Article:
Allison Theveny – 2020 Short Finalist
Thirteen-year-old Kathleen does not want anyone to know her dark secret, least of all her best friend Annie, but there are monsters lurking in the snowy woods that just might make hiding, whether you’re Kathleen or anyone else, impossible.
When Allison’s undergraduate scriptwriting professor proclaimed that all characters, indeed all human beings, are governed by fear and shame, her spirit revolted. That vision—both for humanity and for art—could not, would not hold true, she told herself, even as, deep down, beneath her righteous defiance, she felt an ever-present, pulsating undercurrent of fear. A fear that may have had its roots in the Catholic guilt on which she was raised or may have just confirmed her professor’s take on what lies at the heart of the human condition. Either way, it followed her, becoming less an undercurrent and more a gushing geyser she could not ignore, however much she tried. Only when she accepted that she was drenched could she fully recognize what her spirit was trying to tell her all those years ago. Fear and shame have a role to play, but they are not the end of the story, especially in her writing.
Hat Weather reflects a bit of this journey. Teen best friends playing in the snow suddenly find their winter wonderland disrupted by monsters. This danger stalks them from the trees but is nowhere near as terrifying as the monsters lurking within themselves as they begin to be transformed by the desires and questions of adulthood. Only when they confront and embrace their own monstrosity can they reclaim the joy of their winter wonderland, still separate from the adults who can’t quite see its beauty. Allegorical, atmospheric, determined to surprise and unmoor, ready to make your heartache and soar, centered around the truths of all female-identifying individuals, Hat Weather showcases a lot of what marks Allison’s writing as distinct. Writing that seeks to mix the scope and symbolic resonance of The Leftovers and Pan’s Labyrinth with the dark, but wry character work of Barry and Fleabag and the twisty narrative satisfaction of Dead to Me and Gone Girl.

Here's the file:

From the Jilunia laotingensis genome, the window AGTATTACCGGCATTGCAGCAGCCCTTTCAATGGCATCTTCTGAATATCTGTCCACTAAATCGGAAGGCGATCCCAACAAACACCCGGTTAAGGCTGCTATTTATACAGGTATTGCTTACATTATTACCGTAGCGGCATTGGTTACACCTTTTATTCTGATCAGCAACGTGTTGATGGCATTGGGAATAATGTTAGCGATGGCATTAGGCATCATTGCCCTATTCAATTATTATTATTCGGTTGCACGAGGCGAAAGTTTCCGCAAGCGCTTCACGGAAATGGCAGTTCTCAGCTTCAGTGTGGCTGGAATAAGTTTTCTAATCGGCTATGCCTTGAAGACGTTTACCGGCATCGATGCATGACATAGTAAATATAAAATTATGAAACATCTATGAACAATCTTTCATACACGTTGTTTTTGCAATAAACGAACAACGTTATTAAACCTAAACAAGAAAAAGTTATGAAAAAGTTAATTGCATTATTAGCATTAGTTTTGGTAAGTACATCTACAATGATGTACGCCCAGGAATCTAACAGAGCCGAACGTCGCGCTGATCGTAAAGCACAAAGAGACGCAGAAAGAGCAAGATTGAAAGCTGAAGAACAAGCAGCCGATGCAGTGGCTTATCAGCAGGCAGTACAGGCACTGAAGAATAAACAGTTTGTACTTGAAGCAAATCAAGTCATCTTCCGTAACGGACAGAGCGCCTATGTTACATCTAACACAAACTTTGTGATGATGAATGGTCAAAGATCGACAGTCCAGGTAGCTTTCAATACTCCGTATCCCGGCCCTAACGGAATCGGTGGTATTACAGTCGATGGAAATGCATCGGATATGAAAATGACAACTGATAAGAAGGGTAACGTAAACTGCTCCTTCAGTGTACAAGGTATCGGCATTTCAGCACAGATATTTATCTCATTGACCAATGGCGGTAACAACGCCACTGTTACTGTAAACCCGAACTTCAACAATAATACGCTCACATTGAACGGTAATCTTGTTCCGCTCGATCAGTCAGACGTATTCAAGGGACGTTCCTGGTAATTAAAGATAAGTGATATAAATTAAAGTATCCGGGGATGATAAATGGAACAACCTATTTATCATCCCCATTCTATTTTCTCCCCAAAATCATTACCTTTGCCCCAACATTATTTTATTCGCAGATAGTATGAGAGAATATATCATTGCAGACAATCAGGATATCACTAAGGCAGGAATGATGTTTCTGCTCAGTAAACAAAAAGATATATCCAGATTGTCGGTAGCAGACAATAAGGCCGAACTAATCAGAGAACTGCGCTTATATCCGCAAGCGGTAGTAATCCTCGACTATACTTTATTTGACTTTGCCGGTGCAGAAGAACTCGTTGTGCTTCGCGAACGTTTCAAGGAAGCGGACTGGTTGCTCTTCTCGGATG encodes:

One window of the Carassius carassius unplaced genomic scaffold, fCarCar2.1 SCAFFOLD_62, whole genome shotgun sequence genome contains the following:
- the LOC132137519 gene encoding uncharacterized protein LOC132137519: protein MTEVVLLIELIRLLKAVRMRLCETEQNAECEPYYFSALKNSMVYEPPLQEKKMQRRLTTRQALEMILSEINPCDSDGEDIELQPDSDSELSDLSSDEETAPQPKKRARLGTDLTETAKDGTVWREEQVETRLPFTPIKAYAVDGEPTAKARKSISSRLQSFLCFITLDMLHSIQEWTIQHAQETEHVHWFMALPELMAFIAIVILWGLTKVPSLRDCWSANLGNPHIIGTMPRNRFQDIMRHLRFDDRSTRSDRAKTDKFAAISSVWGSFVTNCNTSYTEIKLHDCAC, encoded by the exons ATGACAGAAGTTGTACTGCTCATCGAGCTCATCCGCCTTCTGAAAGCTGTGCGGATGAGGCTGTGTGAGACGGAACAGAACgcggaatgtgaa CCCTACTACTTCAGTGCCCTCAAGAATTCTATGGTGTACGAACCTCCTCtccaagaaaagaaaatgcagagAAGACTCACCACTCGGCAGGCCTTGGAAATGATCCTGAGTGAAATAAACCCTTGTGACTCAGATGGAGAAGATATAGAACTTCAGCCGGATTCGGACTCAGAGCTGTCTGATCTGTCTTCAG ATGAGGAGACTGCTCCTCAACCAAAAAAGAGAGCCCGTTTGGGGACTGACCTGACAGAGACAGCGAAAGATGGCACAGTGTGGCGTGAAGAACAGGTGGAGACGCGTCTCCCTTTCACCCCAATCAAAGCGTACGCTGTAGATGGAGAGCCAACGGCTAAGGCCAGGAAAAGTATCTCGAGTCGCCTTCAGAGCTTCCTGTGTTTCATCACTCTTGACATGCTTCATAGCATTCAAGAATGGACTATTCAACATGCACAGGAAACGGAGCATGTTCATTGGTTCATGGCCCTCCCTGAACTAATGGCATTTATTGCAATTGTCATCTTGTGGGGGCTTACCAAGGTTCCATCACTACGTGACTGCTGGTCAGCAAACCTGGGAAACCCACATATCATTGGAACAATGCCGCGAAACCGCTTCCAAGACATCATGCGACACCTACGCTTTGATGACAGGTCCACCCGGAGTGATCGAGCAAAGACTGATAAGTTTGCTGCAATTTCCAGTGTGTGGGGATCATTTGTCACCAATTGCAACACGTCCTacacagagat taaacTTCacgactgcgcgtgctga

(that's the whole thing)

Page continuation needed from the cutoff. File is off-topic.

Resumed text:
As an aspiring film and television writer, Allison has enrolled in Northwestern’s Writing for the Screen and Stage MFA program, where she must hone and seek connections among all forms of dramatic writing. Prior to beginning the program in the fall of 2019, Allison spent over four years in Washington, D.C., performing improv, working in development at the Folger Shakespeare Library, and serving as Dr. Alan Greenspan’s executive assistant. This past year, Allison interned at the Chicago-based production company Full Spectrum Features and volunteered for the Sundance Film Festival. She will intern for FilmNation Entertainment this summer and plans to move to Los Angeles permanently in the summer of 2021. She is a proud graduate of Georgetown University, whose Film and Media Studies minor program first allowed her to imagine what might happen if she tried to turn her secret dream of writing for the screen into a reality.
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